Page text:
2

How can I format (e.g., italic) the field address for an @report in a biblatex bibliography?

\DeclareFieldFormat[report]{institution+location+date}{\mkbibemph{#1}}

or

\DeclareFieldFormat[report]{address}{\mkbibemph{#1}}

do not work. Update: and neither

\DeclareFieldFormat[report]{location}{\mkbibemph{#1}}

It works for e.g. title instead of location though, so it must be something specific to location.

NB: I know I can include formatting of fields in the .bib file, but I very much prefer a solution along the lines of \DeclareFieldFormat.

Thanks for any hint!

Update2: MWEB

\documentclass{article}
\usepackage[style=authoryear-comp]{biblatex}
\addbibresource{\jobname.bib}
\usepackage{filecontents}    
\begin{filecontents}{\jobname.bib}
@report{key,
  author = {Author, A.},
  year = {2001},
  title = {Title},
  location = {My location}
}
\end{filecontents}    
\DeclareFieldFormat[report]{location}{\mkbibemph{#1}}    
\begin{document} 
\nocite{*}    
\printbibliography    
\end{document}

Result: "My location" is not formatted in italic font.

  • Welcome to TeX.SX! Since the answer will heavily depend on the style you use, you can increase your chance of getting a good answer by including an MWE/MWEB. In this case I ventured a guess, but I can't be sure if it really solves your problem without testing. And often a guess along those lines is near-impossible. – moewe May 13 '17 at 14:34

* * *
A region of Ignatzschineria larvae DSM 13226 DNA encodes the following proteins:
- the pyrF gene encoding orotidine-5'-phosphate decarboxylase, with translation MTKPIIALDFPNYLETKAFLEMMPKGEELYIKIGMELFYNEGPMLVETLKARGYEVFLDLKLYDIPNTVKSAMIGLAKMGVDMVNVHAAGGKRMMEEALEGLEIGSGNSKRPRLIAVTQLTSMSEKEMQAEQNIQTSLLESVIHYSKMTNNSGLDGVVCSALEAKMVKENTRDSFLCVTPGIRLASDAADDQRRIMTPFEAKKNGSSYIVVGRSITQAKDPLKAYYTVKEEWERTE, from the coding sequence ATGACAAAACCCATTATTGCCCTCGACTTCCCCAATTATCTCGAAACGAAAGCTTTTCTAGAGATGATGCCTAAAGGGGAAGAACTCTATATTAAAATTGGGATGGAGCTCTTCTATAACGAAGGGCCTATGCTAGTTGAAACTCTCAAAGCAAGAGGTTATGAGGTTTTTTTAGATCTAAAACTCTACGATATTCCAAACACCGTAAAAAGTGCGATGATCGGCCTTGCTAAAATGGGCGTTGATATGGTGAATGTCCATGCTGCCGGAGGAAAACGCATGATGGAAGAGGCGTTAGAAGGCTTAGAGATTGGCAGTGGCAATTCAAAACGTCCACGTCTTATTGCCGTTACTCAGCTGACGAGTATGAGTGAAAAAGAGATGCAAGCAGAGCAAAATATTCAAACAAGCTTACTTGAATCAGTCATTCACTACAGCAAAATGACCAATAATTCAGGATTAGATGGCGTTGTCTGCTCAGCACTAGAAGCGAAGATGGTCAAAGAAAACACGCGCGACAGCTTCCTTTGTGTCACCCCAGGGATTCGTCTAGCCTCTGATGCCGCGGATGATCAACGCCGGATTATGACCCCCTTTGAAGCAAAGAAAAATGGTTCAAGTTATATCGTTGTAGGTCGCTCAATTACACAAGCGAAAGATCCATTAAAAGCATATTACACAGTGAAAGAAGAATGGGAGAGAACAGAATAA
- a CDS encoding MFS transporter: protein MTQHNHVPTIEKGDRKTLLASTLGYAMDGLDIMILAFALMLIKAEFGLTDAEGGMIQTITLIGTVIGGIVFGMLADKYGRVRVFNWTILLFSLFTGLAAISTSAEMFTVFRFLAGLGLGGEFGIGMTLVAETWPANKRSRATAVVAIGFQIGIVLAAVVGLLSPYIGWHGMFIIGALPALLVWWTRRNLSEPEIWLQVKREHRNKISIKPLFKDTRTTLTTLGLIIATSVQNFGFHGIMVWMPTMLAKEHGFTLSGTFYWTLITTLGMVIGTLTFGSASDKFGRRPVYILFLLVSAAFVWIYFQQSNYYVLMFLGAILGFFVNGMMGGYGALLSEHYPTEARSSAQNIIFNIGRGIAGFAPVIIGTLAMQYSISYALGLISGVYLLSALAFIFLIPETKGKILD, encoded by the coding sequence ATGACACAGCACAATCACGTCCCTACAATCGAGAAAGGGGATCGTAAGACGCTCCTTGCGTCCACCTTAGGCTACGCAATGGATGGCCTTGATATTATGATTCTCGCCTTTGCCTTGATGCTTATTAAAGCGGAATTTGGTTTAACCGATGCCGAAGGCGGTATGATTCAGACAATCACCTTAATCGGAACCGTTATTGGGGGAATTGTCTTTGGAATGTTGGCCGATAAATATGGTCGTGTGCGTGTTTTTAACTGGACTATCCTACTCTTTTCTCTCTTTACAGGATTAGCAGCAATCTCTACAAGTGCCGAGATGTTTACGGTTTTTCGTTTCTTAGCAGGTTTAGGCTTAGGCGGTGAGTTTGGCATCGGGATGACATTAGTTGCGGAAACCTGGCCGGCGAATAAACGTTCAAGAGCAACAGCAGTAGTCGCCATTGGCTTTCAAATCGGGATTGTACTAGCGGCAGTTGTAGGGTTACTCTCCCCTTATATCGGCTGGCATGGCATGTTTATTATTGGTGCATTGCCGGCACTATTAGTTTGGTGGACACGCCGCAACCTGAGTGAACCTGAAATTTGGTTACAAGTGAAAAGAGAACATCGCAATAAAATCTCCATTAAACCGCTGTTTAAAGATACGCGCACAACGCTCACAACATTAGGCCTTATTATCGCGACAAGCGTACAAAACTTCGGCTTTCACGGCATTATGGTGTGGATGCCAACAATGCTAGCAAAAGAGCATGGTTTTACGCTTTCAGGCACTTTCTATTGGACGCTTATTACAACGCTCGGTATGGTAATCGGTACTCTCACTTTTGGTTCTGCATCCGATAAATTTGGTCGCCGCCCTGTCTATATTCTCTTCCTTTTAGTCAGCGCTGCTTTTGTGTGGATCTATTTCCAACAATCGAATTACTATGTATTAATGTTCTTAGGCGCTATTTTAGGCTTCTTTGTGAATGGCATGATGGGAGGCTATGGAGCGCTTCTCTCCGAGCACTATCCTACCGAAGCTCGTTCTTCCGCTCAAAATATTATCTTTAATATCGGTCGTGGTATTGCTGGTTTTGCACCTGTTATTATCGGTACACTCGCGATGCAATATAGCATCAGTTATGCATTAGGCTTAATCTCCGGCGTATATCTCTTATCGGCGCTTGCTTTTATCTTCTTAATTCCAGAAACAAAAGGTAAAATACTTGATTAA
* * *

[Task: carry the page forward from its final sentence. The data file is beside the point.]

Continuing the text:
2

address is a legacy name kept for backwards compatibility. Internally address is remapped to the location field. Furthermore, location is a list, so you need

\DeclareListFormat[report]{location}{%
  \mkbibemph{%
    \usebibmacro{list:delim}{#1}%
    #1\isdot
    \usebibmacro{list:andothers}}}
  • I should have mentioned that I tried location as well, it didn't work. I edited my question. – monade May 13 '17 at 14:54
  • I included the MWE(B) in my question. – monade May 13 '17 at 15:06
  • Great thanks! I learned something. In my case \DeclareListFormat[report]{location}{\mkbibemph{#1}} was enough, but please use moewe's suggestion which is certainly more general. – monade May 13 '17 at 15:10
  • 1
    @monade Note that your redefinition will cripple the ability to deal with more than one location as in location = {Oxford and Cambridge} or location = {Oxford and Cambridge and Warwick} – moewe May 13 '17 at 15:12

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